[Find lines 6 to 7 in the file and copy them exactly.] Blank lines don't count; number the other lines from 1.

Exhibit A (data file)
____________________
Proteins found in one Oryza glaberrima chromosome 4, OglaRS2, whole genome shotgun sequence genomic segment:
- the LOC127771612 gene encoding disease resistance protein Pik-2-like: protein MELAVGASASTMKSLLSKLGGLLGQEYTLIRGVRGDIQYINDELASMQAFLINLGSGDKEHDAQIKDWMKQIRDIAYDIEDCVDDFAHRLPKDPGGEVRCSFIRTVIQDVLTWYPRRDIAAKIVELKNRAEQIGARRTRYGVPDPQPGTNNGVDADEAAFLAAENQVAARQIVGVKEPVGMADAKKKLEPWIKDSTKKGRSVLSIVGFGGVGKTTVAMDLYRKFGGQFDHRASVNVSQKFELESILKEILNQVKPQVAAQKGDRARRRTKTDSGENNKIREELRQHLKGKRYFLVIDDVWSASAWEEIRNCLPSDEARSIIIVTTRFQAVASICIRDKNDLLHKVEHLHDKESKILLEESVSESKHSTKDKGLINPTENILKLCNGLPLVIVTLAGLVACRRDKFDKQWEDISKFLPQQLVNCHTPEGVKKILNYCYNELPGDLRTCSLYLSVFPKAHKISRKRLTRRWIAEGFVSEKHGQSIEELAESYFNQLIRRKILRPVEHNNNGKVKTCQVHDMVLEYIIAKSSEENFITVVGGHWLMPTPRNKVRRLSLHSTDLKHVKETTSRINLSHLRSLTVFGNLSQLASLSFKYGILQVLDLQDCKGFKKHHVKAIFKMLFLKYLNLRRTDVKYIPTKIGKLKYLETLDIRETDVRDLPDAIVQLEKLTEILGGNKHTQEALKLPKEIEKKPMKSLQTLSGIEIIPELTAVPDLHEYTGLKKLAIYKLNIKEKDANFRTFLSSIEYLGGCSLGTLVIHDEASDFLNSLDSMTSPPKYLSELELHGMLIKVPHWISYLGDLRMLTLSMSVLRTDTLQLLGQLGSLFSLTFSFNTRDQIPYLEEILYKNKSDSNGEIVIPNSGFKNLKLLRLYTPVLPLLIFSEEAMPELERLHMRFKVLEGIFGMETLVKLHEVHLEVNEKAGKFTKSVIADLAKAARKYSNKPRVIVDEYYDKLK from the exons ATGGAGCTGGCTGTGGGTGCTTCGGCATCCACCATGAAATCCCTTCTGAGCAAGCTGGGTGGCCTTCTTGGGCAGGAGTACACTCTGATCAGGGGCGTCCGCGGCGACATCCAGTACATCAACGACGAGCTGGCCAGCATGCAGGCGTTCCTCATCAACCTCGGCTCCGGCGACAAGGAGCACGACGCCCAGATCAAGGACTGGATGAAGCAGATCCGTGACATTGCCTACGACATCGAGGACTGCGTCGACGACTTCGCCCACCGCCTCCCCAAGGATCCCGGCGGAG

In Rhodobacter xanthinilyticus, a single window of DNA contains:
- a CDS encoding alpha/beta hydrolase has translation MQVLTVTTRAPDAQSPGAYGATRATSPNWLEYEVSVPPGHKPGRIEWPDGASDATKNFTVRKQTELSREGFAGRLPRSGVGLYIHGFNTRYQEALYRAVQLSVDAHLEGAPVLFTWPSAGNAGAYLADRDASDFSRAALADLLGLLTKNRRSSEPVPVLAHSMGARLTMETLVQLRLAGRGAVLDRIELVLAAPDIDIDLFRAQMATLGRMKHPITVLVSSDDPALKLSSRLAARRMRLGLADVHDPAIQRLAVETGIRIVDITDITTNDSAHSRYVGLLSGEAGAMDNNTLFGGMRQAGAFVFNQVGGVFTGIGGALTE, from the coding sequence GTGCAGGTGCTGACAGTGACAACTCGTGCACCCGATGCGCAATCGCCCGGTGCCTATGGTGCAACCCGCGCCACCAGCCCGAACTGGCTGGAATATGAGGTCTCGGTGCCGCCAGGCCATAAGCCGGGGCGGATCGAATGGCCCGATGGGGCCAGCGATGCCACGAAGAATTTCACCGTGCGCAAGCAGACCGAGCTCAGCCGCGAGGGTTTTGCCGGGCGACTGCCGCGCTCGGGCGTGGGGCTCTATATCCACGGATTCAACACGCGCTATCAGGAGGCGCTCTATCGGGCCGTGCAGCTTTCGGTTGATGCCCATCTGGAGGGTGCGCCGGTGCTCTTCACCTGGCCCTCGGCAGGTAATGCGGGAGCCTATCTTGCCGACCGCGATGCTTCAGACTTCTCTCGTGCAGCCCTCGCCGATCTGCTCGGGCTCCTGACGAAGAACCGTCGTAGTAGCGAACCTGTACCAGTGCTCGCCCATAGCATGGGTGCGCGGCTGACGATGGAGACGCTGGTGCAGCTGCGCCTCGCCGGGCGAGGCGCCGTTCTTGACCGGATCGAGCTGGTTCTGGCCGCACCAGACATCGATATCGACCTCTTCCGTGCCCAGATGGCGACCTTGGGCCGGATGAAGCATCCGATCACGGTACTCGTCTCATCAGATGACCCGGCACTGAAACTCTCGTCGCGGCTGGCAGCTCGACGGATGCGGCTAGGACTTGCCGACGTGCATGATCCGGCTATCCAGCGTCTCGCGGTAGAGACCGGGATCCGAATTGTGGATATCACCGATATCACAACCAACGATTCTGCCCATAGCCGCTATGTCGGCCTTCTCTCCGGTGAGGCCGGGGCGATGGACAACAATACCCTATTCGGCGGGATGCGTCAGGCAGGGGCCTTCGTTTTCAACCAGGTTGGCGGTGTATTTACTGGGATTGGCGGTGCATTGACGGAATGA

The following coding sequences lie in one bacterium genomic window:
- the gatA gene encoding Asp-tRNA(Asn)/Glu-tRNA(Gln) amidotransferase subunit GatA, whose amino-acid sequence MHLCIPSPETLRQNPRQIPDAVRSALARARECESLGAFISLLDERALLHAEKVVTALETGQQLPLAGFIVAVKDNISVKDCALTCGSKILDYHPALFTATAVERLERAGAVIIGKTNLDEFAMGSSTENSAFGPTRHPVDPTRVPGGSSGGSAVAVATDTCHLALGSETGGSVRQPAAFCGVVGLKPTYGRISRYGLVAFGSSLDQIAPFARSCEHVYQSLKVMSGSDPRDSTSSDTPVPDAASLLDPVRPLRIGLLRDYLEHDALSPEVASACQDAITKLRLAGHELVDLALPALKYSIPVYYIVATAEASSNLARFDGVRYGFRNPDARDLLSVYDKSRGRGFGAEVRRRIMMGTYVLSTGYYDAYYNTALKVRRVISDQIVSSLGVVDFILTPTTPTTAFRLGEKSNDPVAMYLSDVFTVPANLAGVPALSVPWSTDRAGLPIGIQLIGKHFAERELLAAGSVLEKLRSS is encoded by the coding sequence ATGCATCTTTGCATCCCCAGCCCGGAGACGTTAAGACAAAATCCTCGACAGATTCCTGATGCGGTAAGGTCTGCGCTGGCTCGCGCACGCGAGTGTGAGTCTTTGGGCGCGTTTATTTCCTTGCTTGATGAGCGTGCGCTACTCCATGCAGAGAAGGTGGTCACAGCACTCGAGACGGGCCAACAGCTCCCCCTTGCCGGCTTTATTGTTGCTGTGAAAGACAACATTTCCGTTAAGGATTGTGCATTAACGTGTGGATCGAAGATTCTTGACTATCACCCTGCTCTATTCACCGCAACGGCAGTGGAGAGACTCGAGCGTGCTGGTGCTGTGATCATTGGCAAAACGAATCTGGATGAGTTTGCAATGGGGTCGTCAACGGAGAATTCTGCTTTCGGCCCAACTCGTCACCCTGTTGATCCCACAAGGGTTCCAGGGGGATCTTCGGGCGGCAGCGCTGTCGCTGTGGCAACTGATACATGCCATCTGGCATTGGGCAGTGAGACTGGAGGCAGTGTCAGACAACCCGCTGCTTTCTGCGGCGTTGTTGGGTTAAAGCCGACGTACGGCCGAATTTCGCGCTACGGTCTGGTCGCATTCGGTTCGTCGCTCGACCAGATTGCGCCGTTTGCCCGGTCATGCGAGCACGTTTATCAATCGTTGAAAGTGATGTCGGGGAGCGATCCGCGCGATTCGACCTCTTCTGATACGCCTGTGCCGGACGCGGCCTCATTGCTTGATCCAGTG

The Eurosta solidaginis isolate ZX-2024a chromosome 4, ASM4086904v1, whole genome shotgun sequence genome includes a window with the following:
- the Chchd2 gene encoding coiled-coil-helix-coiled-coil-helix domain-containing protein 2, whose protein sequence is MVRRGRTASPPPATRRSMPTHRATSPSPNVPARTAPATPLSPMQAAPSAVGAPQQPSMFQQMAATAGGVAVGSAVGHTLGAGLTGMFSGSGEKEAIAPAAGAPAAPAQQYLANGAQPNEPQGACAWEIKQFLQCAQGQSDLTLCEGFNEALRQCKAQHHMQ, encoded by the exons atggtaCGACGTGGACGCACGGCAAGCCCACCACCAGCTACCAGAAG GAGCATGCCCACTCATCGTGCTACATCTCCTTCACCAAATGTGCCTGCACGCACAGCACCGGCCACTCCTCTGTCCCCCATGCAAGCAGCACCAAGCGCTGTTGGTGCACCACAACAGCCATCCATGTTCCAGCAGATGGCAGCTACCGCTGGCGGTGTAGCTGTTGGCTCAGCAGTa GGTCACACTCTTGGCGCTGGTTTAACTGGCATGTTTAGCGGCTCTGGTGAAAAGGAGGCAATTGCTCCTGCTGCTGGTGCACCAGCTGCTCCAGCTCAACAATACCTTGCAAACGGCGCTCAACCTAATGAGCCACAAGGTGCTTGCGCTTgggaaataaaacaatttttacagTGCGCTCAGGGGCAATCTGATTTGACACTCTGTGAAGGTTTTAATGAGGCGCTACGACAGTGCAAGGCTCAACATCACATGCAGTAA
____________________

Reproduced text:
- the gatA gene encoding Asp-tRNA(Asn)/Glu-tRNA(Gln) amidotransferase subunit GatA, whose amino-acid sequence MHLCIPSPETLRQNPRQIPDAVRSALARARECESLGAFISLLDERALLHAEKVVTALETGQQLPLAGFIVAVKDNISVKDCALTCGSKILDYHPALFTATAVERLERAGAVIIGKTNLDEFAMGSSTENSAFGPTRHPVDPTRVPGGSSGGSAVAVATDTCHLALGSETGGSVRQPAAFCGVVGLKPTYGRISRYGLVAFGSSLDQIAPFARSCEHVYQSLKVMSGSDPRDSTSSDTPVPDAASLLDPVRPLRIGLLRDYLEHDALSPEVASACQDAITKLRLAGHELVDLALPALKYSIPVYYIVATAEASSNLARFDGVRYGFRNPDARDLLSVYDKSRGRGFGAEVRRRIMMGTYVLSTGYYDAYYNTALKVRRVISDQIVSSLGVVDFILTPTTPTTAFRLGEKSNDPVAMYLSDVFTVPANLAGVPALSVPWSTDRAGLPIGIQLIGKHFAERELLAAGSVLEKLRSS is encoded by the coding sequence ATGCATCTTTGCATCCCCAGCCCGGAGACGTTAAGACAAAATCCTCGACAGATTCCTGATGCGGTAAGGTCTGCGCTGGCTCGCGCACGCGAGTGTGAGTCTTTGGGCGCGTTTATTTCCTTGCTTGATGAGCGTGCGCTACTCCATGCAGAGAAGGTGGTCACAGCACTCGAGACGGGCCAACAGCTCCCCCTTGCCGGCTTTATTGTTGCTGTGAAAGACAACATTTCCGTTAAGGATTGTGCATTAACGTGTGGATCGAAGATTCTTGACTATCACCCTGCTCTATTCACCGCAACGGCAGTGGAGAGACTCGAGCGTGCTGGTGCTGTGATCATTGGCAAAACGAATCTGGATGAGTTTGCAATGGGGTCGTCAACGGAGAATTCTGCTTTCGGCCCAACTCGTCACCCTGTTGATCCCACAAGGGTTCCAGGGGGATCTTCGGGCGGCAGCGCTGTCGCTGTGGCAACTGATACATGCCATCTGGCATTGGGCAGTGAGACTGGAGGCAGTGTCAGACAACCCGCTGCTTTCTGCGGCGTTGTTGGGTTAAAGCCGACGTACGGCCGAATTTCGCGCTACGGTCTGGTCGCATTCGGTTCGTCGCTCGACCAGATTGCGCCGTTTGCCCGGTCATGCGAGCACGTTTATCAATCGTTGAAAGTGATGTCGGGGAGCGATCCGCGCGATTCGACCTCTTCTGATACGCCTGTGCCGGACGCGGCCTCATTGCTTGATCCAGTG

The Eurosta solidaginis isolate ZX-2024a chromosome 4, ASM4086904v1, whole genome shotgun sequence genome includes a window with the following: